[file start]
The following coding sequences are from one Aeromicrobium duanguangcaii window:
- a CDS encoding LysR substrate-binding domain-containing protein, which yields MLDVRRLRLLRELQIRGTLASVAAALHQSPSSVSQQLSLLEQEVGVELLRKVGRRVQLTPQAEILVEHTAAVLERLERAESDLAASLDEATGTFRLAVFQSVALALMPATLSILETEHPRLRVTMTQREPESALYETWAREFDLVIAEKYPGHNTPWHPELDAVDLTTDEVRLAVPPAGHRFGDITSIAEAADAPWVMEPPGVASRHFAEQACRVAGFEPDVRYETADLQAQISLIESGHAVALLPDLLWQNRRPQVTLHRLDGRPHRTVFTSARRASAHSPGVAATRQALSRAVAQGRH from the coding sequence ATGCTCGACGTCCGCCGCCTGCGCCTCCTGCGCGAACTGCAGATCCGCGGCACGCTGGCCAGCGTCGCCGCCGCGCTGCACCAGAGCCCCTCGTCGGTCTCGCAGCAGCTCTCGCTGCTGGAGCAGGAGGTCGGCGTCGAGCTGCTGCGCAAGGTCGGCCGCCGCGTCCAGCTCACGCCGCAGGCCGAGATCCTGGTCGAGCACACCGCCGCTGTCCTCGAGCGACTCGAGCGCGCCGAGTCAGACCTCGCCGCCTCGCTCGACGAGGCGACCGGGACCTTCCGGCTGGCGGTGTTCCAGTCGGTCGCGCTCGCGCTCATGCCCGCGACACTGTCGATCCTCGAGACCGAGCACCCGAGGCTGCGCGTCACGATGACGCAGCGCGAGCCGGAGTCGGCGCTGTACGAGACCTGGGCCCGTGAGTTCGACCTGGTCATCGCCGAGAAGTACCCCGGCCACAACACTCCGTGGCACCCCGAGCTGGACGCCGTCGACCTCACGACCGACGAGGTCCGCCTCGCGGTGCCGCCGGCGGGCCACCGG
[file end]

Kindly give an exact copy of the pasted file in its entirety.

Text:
The following coding sequences are from one Aeromicrobium duanguangcaii window:
- a CDS encoding LysR substrate-binding domain-containing protein, which yields MLDVRRLRLLRELQIRGTLASVAAALHQSPSSVSQQLSLLEQEVGVELLRKVGRRVQLTPQAEILVEHTAAVLERLERAESDLAASLDEATGTFRLAVFQSVALALMPATLSILETEHPRLRVTMTQREPESALYETWAREFDLVIAEKYPGHNTPWHPELDAVDLTTDEVRLAVPPAGHRFGDITSIAEAADAPWVMEPPGVASRHFAEQACRVAGFEPDVRYETADLQAQISLIESGHAVALLPDLLWQNRRPQVTLHRLDGRPHRTVFTSARRASAHSPGVAATRQALSRAVAQGRH from the coding sequence ATGCTCGACGTCCGCCGCCTGCGCCTCCTGCGCGAACTGCAGATCCGCGGCACGCTGGCCAGCGTCGCCGCCGCGCTGCACCAGAGCCCCTCGTCGGTCTCGCAGCAGCTCTCGCTGCTGGAGCAGGAGGTCGGCGTCGAGCTGCTGCGCAAGGTCGGCCGCCGCGTCCAGCTCACGCCGCAGGCCGAGATCCTGGTCGAGCACACCGCCGCTGTCCTCGAGCGACTCGAGCGCGCCGAGTCAGACCTCGCCGCCTCGCTCGACGAGGCGACCGGGACCTTCCGGCTGGCGGTGTTCCAGTCGGTCGCGCTCGCGCTCATGCCCGCGACACTGTCGATCCTCGAGACCGAGCACCCGAGGCTGCGCGTCACGATGACGCAGCGCGAGCCGGAGTCGGCGCTGTACGAGACCTGGGCCCGTGAGTTCGACCTGGTCATCGCCGAGAAGTACCCCGGCCACAACACTCCGTGGCACCCCGAGCTGGACGCCGTCGACCTCACGACCGACGAGGTCCGCCTCGCGGTGCCGCCGGCGGGCCACCGG